agreements and their consequences. It is of uneven literary quality, as
might be expected from an assembly of lawyers with varying writing
styles, and suffers from an occasional lapse in copy-editing. The
glossary is useful. It would help if the table of authorities were
broken down by jurisdiction. Still, considering the growing impact of
this little-known area of law, this small but heftily-priced volume
deserves to be read, and probably placed in the firm library.
Congressional Deskbook 2003-2004 - 108th
By Michael L. Koempel & Judy Schneider (Alexandria, VA:
TheCapitol.Net, 2003). 656 pgs. $70.50. Order,
Reviewed by Jenny Boese
Dwight Eisenhower once said "politics ought to be the part-time
profession of every citizen...." Should you take that to heart, one book
you can read is the Congressional Deskbook. From detailed
information on the federal legislative process to the interplay between
the different branches of government, the Congressional
Deskbook provides a solid overview and is a good, albeit hefty,
The book begins by providing a look into the life - both the
advantages and the pressures - of those who serve in Congress. It
proceeds by organizing chapters around: support entities to Congress;
organization of Congress; in-depth description of the federal
legislative process; overview of federal budget process; explanations of
Congressional documents; information resources; researching and tracking
Congressional action; and a case study to integrate these chapters into
a more understandable whole. A final added bonus is the "back of the
book" segment that includes a glossary, eight appendices, and relevant
While many of the chapters can only provide a cursory look at the
issues or entities in question, the meat of the book arguably comes from
the chapters explaining legislative processes. This is where the book
dives deeper into descriptions and terms. Related chapters on
information providers and researching resources provide lots of useful
information. Because the book conveys a lot of valuable information
here, it can be text-heavy, but the use of sidebars assists in directing
attention to important information or helps break it into more
Overall, the Congressional Deskbook is an excellent resource
for individuals seeking to learn or expand their knowledge of Congress
and our system of lawmaking. What's best about the book is that it puts
so much valuable information into one place and provides hundreds of
additional resources, should the reader desire to learn more.
Minnesota Legal Research Guide, 2d
By John Tessner, Brenda Wolfe, & George R. Jackson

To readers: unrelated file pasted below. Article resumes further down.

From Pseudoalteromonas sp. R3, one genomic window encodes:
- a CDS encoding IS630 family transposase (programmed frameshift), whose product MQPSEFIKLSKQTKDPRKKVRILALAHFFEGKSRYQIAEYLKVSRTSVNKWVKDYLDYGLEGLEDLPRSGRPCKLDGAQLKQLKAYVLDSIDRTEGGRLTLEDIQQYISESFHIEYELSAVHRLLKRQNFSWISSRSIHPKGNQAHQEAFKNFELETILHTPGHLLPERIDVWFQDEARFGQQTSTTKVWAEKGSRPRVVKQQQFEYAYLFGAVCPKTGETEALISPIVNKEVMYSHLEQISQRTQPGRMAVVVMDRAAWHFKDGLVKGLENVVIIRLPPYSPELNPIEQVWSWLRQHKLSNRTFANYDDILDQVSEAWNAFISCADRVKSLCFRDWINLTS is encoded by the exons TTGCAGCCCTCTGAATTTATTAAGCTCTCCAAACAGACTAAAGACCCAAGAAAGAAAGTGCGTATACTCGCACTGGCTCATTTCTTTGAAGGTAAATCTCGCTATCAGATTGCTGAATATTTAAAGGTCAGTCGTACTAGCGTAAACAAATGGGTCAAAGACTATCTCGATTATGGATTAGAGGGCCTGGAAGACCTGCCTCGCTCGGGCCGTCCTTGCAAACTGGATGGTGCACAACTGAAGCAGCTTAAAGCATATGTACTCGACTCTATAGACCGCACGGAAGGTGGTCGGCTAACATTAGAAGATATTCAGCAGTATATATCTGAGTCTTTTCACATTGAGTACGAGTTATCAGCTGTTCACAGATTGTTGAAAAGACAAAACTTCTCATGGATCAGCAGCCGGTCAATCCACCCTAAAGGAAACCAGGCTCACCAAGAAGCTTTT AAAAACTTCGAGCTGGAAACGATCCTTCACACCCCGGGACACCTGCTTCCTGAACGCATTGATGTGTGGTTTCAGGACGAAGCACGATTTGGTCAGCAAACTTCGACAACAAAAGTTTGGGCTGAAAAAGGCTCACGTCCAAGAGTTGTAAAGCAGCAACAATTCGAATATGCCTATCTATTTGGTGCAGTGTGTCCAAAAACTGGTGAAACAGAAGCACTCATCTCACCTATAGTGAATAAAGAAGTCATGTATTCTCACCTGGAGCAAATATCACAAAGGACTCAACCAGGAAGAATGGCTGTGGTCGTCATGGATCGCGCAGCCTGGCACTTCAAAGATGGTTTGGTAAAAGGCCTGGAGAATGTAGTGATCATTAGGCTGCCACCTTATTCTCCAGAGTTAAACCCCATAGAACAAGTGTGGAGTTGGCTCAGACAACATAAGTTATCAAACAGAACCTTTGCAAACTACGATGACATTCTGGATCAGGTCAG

(Buffalo, NY: William S. Hein & Co., 2002). 479 pgs. Order, (800)
Reviewed by Laura Suess
For practitioners and legal researchers who are looking for an
excellent tool to obtain legal authority in Minnesota, in this
reviewer's opinion the search is over. The Minnesota Legal Research
Guide, Second Edition, is a fabulous desk reference that contains a
comprehensive description of the means to access legislative, executive,
judicial, and administrative law in the state in both print and online
versions. The authors of the guide are librarians whose collective
background covers all three of Minnesota's major law schools. Though
this second edition benefits its intended audience in the field of legal
research, the book's comprehensive coverage also is useful to lay
persons looking for a lawyer and individuals interested in learning
about the basic history of Minnesota's government.
The guide presents an overview of the State of Minnesota's historical
beginnings and follows with chapters devoted to each branch of
government that include helpful Web site and contact information for
political offices, commercial publishers of legislative materials, and
material available through Westlaw and Lexis. The balance of the
chapters thoroughly discuss finding aids and secondary sources,
including federal and state forms, legal periodicals, special interest
publications and newsletters, and legal institutions and
The remaining half of the guide consists of 15 appendices, the most
noteworthy of which include a table detailing the amendments to the
state constitution proposed to voters since 1958, a numerical index of
Minnesota Attorney General opinions, and the system of citation to
Minnesota legal resource documents.
The usefulness of this guide cannot be overstated; it is helpful not
only to legal and historical researchers but also to the public. It
contains a well-organized table of contents that points the reader to a